Home » USA » Robert Stone » A Flag for Sunrise

Robert Stone: A Flag for Sunrise

Robert Stone’s third novel is his best to date, showing the underbelly of American capitalism in its Latin American client states, mixed in with the usual drugs, revolution, Americans trying to pretend that it all happens elsewhere and does not concern them and, of course, the Vietnam syndrome. The plot this time around is more complicated and involves three plus apparent separate stories which we know will converge, probably in violence.

Holliwell is a university professor who has been scarred by his experience in Vietnam and is now a rambling alcoholic. He is in the fictitious Latin American country of Compostela to give a paper, which he does, but while drunk so that his speech is, for us, remarkably funny but may have been taken the wrong way by his audience. He had been asked, before leaving the USA, to check out a Devotionist mission in neighbouring Tecan, a country which is all set to explode. He declines to do so, though after his speech he decides to go Tecan and ends up at the mission. The mission in question has just two people left in it, the rest having been frightened off by the local military. The two are Justin, a young, beautiful, idealistic nun, and the aging, alcoholic Father Egan, who is writing a book on Gnosticism. The mission is to be closed but Justin has agreed to help the revolutionaries before it closes. The third story concerns Pablo Tabor, a drug addict, who is involved in gun running. All converge at the end as the revolution breaks out and, in the end, we are left with Stone’s usual quota of bodies and scarred survivors.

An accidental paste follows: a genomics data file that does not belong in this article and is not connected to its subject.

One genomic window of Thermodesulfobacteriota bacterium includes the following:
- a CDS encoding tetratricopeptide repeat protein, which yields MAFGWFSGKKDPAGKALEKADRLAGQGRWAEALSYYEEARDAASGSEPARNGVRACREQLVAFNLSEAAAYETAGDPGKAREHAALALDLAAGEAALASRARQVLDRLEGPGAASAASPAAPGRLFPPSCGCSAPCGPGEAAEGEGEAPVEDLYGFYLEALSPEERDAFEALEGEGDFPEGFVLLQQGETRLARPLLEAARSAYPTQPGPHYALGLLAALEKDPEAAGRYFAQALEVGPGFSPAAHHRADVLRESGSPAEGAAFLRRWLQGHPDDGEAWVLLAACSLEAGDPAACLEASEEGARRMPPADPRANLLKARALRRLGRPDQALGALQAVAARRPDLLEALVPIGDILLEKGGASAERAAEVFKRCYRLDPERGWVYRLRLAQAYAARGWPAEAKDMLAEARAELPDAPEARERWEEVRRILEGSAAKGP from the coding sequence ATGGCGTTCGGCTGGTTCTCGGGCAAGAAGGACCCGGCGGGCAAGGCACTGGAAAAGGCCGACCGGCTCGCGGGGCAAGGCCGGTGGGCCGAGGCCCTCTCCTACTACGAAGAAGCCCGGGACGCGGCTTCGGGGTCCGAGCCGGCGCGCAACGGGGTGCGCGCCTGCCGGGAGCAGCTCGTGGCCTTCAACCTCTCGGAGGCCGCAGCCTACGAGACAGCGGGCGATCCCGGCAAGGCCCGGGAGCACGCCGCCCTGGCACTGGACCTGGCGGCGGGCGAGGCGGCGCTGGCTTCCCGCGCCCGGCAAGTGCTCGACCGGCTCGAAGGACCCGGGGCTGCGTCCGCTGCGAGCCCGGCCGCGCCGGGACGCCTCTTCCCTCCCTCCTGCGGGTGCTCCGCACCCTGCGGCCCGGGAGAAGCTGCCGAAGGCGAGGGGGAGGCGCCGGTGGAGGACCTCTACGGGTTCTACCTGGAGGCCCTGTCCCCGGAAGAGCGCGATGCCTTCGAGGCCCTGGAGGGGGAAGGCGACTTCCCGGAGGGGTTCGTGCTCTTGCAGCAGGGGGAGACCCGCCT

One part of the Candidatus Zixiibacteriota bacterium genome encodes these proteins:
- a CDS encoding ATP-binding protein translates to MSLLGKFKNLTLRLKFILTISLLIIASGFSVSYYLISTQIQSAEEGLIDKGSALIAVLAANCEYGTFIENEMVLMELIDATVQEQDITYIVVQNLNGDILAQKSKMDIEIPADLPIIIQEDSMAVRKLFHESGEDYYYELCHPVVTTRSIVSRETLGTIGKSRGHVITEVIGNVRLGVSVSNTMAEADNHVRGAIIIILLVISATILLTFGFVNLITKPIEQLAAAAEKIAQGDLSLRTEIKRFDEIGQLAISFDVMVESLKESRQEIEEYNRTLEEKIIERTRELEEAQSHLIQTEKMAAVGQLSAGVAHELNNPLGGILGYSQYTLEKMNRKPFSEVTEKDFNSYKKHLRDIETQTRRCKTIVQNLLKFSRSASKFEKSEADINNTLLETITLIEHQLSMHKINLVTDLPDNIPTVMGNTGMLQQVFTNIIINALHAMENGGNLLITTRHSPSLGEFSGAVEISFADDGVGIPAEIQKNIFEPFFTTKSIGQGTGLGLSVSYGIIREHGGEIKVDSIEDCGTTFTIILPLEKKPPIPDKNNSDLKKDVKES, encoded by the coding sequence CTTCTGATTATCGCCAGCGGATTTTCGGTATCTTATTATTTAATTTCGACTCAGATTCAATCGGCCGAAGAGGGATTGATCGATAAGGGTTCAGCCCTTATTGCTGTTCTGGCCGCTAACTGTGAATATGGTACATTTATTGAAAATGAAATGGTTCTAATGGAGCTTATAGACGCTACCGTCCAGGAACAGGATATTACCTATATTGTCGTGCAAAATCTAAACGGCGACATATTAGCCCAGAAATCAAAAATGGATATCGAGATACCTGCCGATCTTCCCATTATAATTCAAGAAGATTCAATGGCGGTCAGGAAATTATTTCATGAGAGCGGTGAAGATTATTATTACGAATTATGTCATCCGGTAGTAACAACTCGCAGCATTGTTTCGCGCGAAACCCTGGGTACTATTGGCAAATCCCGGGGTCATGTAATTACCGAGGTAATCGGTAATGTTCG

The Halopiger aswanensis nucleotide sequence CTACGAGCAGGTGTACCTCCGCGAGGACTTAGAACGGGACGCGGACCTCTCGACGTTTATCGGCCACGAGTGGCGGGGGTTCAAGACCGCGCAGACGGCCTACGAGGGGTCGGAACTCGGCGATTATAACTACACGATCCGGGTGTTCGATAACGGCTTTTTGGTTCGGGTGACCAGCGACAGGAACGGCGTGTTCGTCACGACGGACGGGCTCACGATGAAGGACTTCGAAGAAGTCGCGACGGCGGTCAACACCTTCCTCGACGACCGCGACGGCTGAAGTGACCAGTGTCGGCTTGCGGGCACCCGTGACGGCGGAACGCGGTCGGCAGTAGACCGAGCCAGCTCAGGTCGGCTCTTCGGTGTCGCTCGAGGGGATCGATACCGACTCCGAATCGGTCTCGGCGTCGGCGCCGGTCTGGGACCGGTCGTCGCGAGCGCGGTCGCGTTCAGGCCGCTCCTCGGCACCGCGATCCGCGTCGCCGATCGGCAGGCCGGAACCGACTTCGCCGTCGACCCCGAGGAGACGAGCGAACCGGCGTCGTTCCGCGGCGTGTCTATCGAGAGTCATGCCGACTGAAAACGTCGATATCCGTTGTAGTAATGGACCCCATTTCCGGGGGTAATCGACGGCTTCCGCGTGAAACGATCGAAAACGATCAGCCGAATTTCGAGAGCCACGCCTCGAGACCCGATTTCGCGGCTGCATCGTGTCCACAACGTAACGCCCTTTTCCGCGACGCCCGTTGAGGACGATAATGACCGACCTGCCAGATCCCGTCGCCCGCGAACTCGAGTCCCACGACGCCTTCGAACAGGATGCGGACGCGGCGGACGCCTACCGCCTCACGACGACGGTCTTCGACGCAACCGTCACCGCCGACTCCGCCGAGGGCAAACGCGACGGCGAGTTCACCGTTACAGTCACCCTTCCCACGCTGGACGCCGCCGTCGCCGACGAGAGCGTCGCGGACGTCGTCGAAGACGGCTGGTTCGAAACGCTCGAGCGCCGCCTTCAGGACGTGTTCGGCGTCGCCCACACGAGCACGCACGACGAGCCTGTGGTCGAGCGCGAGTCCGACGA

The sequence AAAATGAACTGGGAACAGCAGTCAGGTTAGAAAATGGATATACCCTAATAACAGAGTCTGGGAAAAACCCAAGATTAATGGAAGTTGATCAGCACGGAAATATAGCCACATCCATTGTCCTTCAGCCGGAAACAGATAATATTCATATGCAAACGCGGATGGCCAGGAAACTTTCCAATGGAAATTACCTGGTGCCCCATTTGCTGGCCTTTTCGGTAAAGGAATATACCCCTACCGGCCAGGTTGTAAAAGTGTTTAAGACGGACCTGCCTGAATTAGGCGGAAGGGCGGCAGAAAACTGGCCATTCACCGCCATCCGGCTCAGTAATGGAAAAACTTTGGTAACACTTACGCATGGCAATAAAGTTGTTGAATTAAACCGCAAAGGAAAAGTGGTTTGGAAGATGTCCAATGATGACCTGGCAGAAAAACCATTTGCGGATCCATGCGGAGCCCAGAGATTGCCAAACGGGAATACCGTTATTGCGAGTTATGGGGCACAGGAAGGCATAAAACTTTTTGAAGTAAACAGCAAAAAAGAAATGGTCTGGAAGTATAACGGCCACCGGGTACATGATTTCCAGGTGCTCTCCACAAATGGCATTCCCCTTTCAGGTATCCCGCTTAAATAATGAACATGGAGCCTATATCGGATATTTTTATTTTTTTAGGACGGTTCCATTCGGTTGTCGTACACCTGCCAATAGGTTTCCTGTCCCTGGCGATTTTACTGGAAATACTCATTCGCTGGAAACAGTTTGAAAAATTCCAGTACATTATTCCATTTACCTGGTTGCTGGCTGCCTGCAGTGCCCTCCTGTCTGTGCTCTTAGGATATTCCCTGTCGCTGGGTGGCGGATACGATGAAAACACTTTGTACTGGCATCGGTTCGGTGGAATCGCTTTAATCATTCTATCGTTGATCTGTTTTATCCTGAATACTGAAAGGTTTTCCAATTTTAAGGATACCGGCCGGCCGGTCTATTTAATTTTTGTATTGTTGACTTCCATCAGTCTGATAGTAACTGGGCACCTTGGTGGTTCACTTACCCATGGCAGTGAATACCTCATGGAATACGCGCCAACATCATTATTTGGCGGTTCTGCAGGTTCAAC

The plot is much more complex than I have indicated but Stone’s point is clear. The USA is benefiting from the suffering in Latin America and the USA and its nationals either don’t want to know or don’t care or both. Of course, some have accused him of standing on a soapbox and shouting rather than writing a novel but this is unfair. That he has a political point to make is indisputable and he makes it very well. However, he also tells a very good story and carefully examines the motivations of the main characters who, ultimately, may have similar aims, namely to somehow drag themselves away from their doubts and despair and mean something. The fact that they generally fail is, in Stone’s view, how things are.

Publishing history

First published 1981 by Knopf